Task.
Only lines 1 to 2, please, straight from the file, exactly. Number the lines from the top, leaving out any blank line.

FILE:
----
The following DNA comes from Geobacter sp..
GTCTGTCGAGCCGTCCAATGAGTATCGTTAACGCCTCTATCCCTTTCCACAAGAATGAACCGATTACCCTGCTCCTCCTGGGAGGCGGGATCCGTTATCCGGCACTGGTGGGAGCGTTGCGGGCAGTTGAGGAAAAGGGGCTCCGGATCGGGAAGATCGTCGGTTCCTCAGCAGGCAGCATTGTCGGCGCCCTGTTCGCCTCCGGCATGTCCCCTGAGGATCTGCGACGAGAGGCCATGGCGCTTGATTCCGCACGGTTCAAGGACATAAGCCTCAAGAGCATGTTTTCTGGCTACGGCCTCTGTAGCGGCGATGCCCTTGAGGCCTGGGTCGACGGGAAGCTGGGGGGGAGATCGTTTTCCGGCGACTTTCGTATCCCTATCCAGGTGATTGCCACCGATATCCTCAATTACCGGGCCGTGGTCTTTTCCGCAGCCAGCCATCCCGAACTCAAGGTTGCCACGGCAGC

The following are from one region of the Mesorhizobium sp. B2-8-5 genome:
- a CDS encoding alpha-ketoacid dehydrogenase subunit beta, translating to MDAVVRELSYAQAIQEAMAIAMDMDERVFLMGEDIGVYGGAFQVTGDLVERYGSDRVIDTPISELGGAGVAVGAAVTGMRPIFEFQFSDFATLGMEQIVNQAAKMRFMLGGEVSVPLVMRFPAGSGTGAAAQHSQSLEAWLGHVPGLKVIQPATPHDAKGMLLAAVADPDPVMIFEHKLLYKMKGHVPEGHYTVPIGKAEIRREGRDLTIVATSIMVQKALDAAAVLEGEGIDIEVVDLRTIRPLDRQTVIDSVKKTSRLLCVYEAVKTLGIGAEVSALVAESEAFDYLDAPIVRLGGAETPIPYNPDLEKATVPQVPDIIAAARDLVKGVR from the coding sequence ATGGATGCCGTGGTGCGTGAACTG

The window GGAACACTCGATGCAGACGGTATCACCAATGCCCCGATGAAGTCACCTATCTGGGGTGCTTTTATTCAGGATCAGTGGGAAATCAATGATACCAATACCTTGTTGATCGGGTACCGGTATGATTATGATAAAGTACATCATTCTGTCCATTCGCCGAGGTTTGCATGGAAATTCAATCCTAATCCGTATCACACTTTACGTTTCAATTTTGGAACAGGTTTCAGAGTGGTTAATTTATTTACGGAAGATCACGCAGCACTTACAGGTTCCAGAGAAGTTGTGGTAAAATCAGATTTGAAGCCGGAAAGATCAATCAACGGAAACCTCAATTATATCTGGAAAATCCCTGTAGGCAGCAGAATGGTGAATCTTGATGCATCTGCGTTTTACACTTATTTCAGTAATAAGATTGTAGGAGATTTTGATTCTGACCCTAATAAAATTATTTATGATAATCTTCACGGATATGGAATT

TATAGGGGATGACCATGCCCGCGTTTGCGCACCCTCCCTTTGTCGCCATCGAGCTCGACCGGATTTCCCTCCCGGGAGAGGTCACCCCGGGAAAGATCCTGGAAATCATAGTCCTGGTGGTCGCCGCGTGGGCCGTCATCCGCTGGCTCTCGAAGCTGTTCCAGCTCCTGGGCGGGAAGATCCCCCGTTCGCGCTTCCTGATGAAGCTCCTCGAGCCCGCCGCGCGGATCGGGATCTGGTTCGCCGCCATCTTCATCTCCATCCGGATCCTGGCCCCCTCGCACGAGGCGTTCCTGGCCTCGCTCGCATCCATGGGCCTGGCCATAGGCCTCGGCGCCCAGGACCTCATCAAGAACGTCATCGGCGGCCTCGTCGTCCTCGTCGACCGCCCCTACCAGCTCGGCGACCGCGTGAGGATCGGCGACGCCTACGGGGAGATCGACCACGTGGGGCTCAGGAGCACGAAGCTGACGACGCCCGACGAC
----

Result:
The following DNA comes from Geobacter sp..
GTCTGTCGAGCCGTCCAATGAGTATCGTTAACGCCTCTATCCCTTTCCACAAGAATGAACCGATTACCCTGCTCCTCCTGGGAGGCGGGATCCGTTATCCGGCACTGGTGGGAGCGTTGCGGGCAGTTGAGGAAAAGGGGCTCCGGATCGGGAAGATCGTCGGTTCCTCAGCAGGCAGCATTGTCGGCGCCCTGTTCGCCTCCGGCATGTCCCCTGAGGATCTGCGACGAGAGGCCATGGCGCTTGATTCCGCACGGTTCAAGGACATAAGCCTCAAGAGCATGTTTTCTGGCTACGGCCTCTGTAGCGGCGATGCCCTTGAGGCCTGGGTCGACGGGAAGCTGGGGGGGAGATCGTTTTCCGGCGACTTTCGTATCCCTATCCAGGTGATTGCCACCGATATCCTCAATTACCGGGCCGTGGTCTTTTCCGCAGCCAGCCATCCCGAACTCAAGGTTGCCACGGCAGC